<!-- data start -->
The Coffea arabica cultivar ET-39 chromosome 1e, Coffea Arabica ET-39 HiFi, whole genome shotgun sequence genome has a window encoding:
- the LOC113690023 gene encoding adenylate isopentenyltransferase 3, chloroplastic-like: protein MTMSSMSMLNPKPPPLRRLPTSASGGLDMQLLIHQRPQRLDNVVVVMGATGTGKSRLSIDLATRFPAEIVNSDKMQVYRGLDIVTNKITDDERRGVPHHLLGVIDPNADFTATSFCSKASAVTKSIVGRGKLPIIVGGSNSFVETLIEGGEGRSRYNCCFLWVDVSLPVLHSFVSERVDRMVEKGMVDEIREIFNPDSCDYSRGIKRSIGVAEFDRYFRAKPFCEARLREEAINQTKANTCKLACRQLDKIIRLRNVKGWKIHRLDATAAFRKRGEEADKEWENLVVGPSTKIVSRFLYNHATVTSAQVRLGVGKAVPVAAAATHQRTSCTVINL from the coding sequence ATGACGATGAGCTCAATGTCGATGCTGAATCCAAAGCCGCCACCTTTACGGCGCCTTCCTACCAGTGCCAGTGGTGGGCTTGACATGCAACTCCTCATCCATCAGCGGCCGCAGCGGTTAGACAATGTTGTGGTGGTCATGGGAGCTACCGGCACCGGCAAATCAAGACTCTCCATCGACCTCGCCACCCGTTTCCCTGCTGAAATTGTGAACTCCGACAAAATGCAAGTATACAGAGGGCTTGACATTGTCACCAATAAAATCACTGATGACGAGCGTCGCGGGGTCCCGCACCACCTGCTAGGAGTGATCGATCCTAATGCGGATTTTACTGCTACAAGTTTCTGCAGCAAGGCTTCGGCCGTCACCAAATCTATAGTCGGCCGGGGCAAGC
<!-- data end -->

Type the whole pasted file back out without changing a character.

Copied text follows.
The Coffea arabica cultivar ET-39 chromosome 1e, Coffea Arabica ET-39 HiFi, whole genome shotgun sequence genome has a window encoding:
- the LOC113690023 gene encoding adenylate isopentenyltransferase 3, chloroplastic-like: protein MTMSSMSMLNPKPPPLRRLPTSASGGLDMQLLIHQRPQRLDNVVVVMGATGTGKSRLSIDLATRFPAEIVNSDKMQVYRGLDIVTNKITDDERRGVPHHLLGVIDPNADFTATSFCSKASAVTKSIVGRGKLPIIVGGSNSFVETLIEGGEGRSRYNCCFLWVDVSLPVLHSFVSERVDRMVEKGMVDEIREIFNPDSCDYSRGIKRSIGVAEFDRYFRAKPFCEARLREEAINQTKANTCKLACRQLDKIIRLRNVKGWKIHRLDATAAFRKRGEEADKEWENLVVGPSTKIVSRFLYNHATVTSAQVRLGVGKAVPVAAAATHQRTSCTVINL from the coding sequence ATGACGATGAGCTCAATGTCGATGCTGAATCCAAAGCCGCCACCTTTACGGCGCCTTCCTACCAGTGCCAGTGGTGGGCTTGACATGCAACTCCTCATCCATCAGCGGCCGCAGCGGTTAGACAATGTTGTGGTGGTCATGGGAGCTACCGGCACCGGCAAATCAAGACTCTCCATCGACCTCGCCACCCGTTTCCCTGCTGAAATTGTGAACTCCGACAAAATGCAAGTATACAGAGGGCTTGACATTGTCACCAATAAAATCACTGATGACGAGCGTCGCGGGGTCCCGCACCACCTGCTAGGAGTGATCGATCCTAATGCGGATTTTACTGCTACAAGTTTCTGCAGCAAGGCTTCGGCCGTCACCAAATCTATAGTCGGCCGGGGCAAGC